Once again my dreams are ripped from me.
Yes this is (yet another) blog post bemoaning the fact that Facebook bought Oculus Rift. Before I go onto comment why I dislike this so much, here’s some transparency points.
I wasn’t one of the many people that invested financially in Oculus Rift, so I have absolutely no financial stake in the matter. Furthermore, it was unlikely I was ever going to purchase an Oculus headset. I wear glasses because one of my eyes is long-sighted, the other short-sighted. I have not met a 3D system, or any kind of alternate visual experience system that does not give me a headache within a few minutes. I would certainly have to try the device extensively before I bought it which is a good reason to cultivate friendships with people.
Also I cannot stand Facebook. Mark Zuckerberg and his organisation are a stain upon the technological world, and I’d rather cope with the annoying “3D headache” above for hours on end than have anything to do with them.
My concern about the deal isn’t particularly from a gamer’s perspective. Oculus was the next big thing in gaming, the potential of it excited me, the possibilities drove my imagination further than many other “next big things” have before. But unlike many, I’m not aghast at the thought of Farmville on Oculus Rift. I like gaming, I think the more people involved in gaming, whether that be board games, tabletop games, computer games, or whatever is a good thing. If people enjoy playing more casual games so be it. I can’t stand the elitist nature of Hardcore gamers vs Casual gamers as if they were two different things. As I see it, they are both people who enjoy playing games.
Equally my concern about the deal isn’t particularly from a financial perspective. As I said I have exactly £0 invested in Oculus. I am not one of the many Kickstarter backers who at this point feel incredibly betrayed (although I do understand, and sympathise with their point of view). If reports are to be believed Oculus gained around $91 million in funding by the end of last year, with only $2.5million of that from Kickstarter (so just under 3%) The fact that they now have been bought for ~$2 billion (although most of that is of course in Facebook stock.) means they should/may (delete as appropriate) have more funding to complete their vision. They already had gained funding additionally to the Kickstarter, and always would have done.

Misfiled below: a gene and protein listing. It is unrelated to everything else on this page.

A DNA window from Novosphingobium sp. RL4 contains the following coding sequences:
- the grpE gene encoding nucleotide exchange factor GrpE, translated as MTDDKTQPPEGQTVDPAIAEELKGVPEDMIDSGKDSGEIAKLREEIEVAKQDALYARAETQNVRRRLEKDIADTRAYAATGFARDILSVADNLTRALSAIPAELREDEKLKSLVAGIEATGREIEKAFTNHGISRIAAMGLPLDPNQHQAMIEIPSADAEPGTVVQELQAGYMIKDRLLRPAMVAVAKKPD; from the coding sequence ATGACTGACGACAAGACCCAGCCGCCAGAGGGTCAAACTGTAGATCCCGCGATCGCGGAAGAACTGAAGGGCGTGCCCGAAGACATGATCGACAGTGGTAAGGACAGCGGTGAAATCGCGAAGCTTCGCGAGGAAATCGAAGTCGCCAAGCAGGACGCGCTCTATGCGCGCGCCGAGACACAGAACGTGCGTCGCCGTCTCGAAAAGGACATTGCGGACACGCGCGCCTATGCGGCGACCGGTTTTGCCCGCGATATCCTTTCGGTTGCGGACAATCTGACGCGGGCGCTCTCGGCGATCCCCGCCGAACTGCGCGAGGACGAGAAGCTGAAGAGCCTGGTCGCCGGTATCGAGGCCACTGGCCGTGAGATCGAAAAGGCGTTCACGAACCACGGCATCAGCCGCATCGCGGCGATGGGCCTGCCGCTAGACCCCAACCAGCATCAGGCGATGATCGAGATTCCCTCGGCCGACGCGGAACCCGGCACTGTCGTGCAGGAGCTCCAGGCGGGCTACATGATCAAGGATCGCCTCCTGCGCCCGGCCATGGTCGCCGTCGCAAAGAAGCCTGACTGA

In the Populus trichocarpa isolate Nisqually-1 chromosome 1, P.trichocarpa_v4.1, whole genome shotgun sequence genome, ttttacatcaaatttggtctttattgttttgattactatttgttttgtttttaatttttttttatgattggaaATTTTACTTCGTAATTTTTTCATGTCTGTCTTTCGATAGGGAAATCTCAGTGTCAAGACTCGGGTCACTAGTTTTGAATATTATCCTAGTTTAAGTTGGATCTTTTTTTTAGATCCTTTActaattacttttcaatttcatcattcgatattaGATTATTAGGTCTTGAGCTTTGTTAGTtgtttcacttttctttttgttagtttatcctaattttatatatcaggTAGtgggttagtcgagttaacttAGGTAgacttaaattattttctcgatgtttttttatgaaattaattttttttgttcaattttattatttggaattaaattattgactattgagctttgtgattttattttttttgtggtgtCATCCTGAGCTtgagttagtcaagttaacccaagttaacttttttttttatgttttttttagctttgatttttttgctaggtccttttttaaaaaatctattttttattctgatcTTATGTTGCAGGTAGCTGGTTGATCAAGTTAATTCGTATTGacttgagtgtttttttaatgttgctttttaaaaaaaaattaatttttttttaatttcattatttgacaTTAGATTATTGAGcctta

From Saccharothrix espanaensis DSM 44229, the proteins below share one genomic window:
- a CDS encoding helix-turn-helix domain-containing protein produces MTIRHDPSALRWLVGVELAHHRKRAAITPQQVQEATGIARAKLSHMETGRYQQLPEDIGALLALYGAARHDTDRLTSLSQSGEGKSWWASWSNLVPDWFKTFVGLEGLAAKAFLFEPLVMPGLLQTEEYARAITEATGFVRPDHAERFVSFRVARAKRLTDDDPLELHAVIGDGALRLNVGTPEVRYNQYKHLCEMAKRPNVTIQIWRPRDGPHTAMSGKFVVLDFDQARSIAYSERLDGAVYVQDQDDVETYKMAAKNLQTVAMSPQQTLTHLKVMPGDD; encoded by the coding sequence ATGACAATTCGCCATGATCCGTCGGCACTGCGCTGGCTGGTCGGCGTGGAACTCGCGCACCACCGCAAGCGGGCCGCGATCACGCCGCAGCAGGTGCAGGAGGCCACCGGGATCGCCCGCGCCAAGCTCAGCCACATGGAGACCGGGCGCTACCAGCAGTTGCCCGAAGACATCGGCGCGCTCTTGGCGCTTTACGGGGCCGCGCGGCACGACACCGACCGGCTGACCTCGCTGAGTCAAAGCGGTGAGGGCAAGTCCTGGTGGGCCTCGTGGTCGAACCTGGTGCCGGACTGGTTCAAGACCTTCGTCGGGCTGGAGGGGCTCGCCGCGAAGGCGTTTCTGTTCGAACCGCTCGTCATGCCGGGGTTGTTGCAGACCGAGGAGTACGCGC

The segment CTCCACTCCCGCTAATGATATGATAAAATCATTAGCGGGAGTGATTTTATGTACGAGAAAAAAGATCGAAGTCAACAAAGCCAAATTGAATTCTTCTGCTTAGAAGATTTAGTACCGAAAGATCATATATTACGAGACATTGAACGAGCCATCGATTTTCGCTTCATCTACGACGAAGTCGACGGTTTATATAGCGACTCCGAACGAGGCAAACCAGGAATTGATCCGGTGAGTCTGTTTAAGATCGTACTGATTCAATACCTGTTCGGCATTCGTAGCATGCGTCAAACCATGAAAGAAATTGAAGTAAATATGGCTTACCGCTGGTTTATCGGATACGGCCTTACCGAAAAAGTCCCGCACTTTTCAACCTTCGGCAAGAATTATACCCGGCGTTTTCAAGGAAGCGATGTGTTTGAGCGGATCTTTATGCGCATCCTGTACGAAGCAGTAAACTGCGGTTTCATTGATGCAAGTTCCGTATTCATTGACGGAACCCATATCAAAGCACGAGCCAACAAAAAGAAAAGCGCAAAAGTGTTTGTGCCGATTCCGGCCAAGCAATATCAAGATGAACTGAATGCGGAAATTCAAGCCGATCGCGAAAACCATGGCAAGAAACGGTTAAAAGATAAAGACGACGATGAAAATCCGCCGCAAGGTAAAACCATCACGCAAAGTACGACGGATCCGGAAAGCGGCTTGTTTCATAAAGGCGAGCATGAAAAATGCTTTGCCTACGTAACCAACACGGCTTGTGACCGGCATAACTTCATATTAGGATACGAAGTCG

No what concerns me, is that I just don’t like it. I love technology, I love my gadgets, I’ve been interested in Science-fiction since I can remember, Space has always fascinated me. Maybe it’s just me being weary of capitalism, maybe I’m naive, but just once I really wish that technology was about discovery and innovation not profit. The great thing about the Indie gaming scene, and to an extent with Kickstarter, is that projects are being created that may not make a huge amount of money, but they’re being made to try and make them. People are wanting to create something to see if they can create something, not with money being the end goal. People are being innovative and daring, and yes of course they would probably all be happy if their idea made money at the end of the day, but it’s not the goal, the goal is to innovate, to try something different, to prove it can be done. Oculus Rift, whether it ever was or not, in my eyes, was about innovation, about catching the dream we all had in the 80’2/90’s that Virtual Reality could happen. It was about making that dream happen, the desire was to do it and prove that it could be done. Now even if that was me just lying to myself, I cannot suspend my belief any longer. Sony announced Project Morpheus, and someone got scared, because there was a competitor, so they sold out. It’s no longer about a brave new world of discovery, but about caring too much about the bottom line, and that makes me feel sad.